Contributed by National Museums Scotland

Concorde © National Museums Scotland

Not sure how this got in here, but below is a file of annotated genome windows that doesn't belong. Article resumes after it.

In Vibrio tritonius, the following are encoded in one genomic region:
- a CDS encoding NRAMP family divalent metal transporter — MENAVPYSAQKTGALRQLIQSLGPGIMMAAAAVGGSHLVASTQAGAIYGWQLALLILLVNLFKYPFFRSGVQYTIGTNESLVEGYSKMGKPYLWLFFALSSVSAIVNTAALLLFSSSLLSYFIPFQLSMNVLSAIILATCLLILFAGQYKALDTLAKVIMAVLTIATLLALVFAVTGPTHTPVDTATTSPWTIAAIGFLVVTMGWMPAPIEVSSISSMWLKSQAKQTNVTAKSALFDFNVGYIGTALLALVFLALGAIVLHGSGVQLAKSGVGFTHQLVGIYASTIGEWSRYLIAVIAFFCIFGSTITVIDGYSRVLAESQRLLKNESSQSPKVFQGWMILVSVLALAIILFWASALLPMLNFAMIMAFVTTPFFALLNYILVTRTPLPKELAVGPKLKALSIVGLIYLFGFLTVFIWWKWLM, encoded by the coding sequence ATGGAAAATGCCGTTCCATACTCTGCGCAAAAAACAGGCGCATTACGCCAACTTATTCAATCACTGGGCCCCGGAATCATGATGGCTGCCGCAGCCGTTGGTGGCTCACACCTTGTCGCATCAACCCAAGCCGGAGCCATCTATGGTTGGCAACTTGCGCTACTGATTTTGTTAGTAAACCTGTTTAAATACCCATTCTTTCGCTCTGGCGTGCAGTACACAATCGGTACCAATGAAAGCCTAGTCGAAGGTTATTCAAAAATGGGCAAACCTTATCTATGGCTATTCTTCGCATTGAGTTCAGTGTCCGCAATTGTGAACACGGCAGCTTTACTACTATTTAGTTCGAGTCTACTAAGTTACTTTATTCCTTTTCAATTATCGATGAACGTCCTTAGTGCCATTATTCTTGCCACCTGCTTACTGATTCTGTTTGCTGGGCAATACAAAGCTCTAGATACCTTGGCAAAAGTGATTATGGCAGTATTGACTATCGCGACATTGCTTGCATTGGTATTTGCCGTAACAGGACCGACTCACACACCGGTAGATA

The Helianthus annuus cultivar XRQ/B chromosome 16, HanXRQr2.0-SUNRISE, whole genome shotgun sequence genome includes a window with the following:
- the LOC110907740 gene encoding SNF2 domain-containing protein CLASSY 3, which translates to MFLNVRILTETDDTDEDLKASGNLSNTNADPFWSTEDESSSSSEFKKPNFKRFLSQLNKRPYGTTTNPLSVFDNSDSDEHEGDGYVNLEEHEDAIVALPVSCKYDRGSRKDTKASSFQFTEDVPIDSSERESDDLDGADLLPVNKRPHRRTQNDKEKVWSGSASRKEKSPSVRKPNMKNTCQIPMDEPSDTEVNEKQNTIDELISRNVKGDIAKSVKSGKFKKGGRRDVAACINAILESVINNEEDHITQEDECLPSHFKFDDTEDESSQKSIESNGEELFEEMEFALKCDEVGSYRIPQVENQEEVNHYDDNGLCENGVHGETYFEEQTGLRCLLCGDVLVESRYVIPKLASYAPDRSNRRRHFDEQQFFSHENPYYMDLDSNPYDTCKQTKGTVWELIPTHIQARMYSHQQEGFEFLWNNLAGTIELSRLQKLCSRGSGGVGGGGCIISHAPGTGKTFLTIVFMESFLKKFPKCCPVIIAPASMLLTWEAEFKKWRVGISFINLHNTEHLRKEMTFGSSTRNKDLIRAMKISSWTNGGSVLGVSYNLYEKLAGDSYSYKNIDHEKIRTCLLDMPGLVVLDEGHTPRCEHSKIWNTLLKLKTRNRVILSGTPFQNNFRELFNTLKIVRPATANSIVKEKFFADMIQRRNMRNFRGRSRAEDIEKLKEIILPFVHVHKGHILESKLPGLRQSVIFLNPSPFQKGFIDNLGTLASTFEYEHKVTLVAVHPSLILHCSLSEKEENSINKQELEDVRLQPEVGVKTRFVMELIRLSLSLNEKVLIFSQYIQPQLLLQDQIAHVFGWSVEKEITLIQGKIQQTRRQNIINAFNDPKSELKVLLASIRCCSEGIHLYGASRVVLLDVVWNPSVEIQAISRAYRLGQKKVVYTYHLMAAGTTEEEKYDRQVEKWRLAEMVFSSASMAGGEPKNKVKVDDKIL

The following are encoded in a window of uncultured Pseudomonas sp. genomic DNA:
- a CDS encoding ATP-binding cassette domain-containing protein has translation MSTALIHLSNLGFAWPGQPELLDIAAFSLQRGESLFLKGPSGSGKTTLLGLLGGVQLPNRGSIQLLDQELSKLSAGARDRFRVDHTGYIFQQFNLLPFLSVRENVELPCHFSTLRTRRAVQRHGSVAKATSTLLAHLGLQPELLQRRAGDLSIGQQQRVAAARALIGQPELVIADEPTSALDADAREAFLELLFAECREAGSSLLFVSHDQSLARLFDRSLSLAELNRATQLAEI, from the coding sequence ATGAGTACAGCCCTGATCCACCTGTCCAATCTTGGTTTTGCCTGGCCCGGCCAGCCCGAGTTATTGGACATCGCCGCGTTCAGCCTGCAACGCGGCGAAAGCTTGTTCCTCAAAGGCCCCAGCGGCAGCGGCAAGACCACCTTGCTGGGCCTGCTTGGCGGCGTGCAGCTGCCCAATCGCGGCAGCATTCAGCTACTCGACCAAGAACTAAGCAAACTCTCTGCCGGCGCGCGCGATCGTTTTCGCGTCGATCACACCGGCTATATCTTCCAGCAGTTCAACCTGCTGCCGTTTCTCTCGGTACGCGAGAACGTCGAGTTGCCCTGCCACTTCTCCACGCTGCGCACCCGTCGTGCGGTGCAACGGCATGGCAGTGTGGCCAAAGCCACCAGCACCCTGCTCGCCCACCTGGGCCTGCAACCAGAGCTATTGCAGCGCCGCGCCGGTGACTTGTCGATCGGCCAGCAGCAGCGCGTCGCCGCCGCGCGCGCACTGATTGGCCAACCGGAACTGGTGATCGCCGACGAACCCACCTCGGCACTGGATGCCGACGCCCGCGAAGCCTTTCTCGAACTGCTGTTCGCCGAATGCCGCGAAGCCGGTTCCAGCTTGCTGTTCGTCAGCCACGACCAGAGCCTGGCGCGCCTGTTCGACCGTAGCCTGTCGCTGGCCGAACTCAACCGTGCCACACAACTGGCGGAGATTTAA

Concorde enabled passenger air travel faster than the speed of sound.The story of the renowned jet starts with the race to break the sound barrier in the 1940s and continues with the Anglo-French alliance in the 1960s to develop luxury supersonic air travel. The first UK-built Concorde flew from Filton, near Bristol, to Bahrain in 1969, entering regular service with Air France and British Airways in 1976 for flights to New York and Washington DC. The cost of the aircraft was such that only twenty were built, with only 12 going into regular service. Parts of the engines and nose cone were made in Scotland. After an air crash at Paris in 2000, economic factors led to Concorde's retirement in 2003 when the Concorde G-BOAA, which was the first British Concorde in scheduled service in January 1976, made its final journey to the National Museum of Flight, where it is now on display.

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